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I have run into a wall trying to find an answer to this question on how to avoid generating HTML within a custom tag handler. Like this questioner, I'm trying to avoid a bunch of println() statements in my tag handler, and I'd really like to pull in the data from another .jsp file.

Accordingly, I tried the method suggested:

public int doStartTag() throws JspException {
    try {
                .include(pageContext.getRequest(), pageContext.getResponse());
    } catch (Exception e) { throw new RuntimeException(e); }


What I'm getting, however, is the content of loginBlock.jsp above the output of the jsp in which the tag is located, not inserted in place of the tag like I expected, even with the call to flushBuffer().

I have a questions that I'm trying to get answers to, but the gods of Google aren't kind to me tonight:

  1. If I need to insert a block of HTML from a tag handler, is this the best way to do it?
  2. In the original answer, the poster uses a classic tag handler. Is there some way to do it using simple tag handler (that is, in a class that extends SimpleTagSupport) instead?
  3. Even though the questioner in the question liked above accepted an answer, I'm not able to duplicate successful results. Am I missing something that the questioner picked up on that I'm leaving out?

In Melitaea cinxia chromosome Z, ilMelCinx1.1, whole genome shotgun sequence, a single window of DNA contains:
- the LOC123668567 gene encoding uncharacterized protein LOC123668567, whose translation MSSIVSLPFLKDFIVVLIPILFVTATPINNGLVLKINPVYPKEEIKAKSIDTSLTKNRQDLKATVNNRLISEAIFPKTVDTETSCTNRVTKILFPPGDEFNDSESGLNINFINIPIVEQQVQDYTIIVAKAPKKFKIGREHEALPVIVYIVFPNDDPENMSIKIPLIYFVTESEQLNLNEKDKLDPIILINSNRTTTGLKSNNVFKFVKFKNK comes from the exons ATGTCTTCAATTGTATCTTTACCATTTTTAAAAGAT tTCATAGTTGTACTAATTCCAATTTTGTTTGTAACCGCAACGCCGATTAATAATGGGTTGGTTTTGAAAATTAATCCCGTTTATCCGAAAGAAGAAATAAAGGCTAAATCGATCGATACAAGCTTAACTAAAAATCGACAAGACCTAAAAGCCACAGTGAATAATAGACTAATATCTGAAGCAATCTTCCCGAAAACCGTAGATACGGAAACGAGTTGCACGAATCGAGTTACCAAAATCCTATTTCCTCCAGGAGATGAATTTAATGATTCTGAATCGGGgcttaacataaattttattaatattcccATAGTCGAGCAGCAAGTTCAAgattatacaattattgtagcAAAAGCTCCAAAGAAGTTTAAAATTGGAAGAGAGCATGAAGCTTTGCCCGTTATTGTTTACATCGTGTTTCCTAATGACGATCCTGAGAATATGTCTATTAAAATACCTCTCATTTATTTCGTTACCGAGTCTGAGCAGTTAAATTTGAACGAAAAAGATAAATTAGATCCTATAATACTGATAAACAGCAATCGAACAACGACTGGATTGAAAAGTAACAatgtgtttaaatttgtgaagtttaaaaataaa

4. Am I just way off base here in some way I'm not even aware of? I'm kind of new to the whole jsp/servlets thing, and I'm not 100% sure this design pattern is what I should be using. I'm basically trying to design jsp files that call back-end Java that performs some business logic and generates resultant HTML, but like I said above, I don't want to stick a bunch of println() calls in my Java tag handlers.

Thanks for any help and/or insight!

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2 Answers 2

I found an answer, but I don't know if it's the best answer. I inserted buffer="none" into the page directive of my master jsp page, and now the secondary jsp page falls in line where it's supposed to. Again, I don't know if it's the best answer though, as it seems to me that I should be able to buffer the page. I'll leave the question open for a few days in case someone has a better suggestion.

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up vote 0 down vote accepted

Woot, I finally found a better answer, and I knew I had to be overlooking something probably relatively simple and fairly obvious. There's another version of include() that takes a boolean as a second parameter. According to the documentation:

If flush is true, The current JspWriter "out" for this JSP is flushed as a side-effect of this call, prior to processing the include. Otherwise, the JspWriter "out" is not flushed.

So my original code above should be in a class that extends SimpleTagHandler, and should be this instead:

public void doTag() {
    PageContext context = (PageContext)getJspContext();
    try {
        // The second parameter below (true) causes the JspWriter to be flushed
        context.include("/views/tags/loginBlock.jsp", true);
    } catch (Exception e) { throw new RuntimeException(e); }

Not only is that much shorter and simpler, but it means that I don't have to go putting buffer="none" in all of my JSP page directives. If anyone else runs across this question and answer, I hope you find it useful, because it sure caused me a bunch of grief. :)

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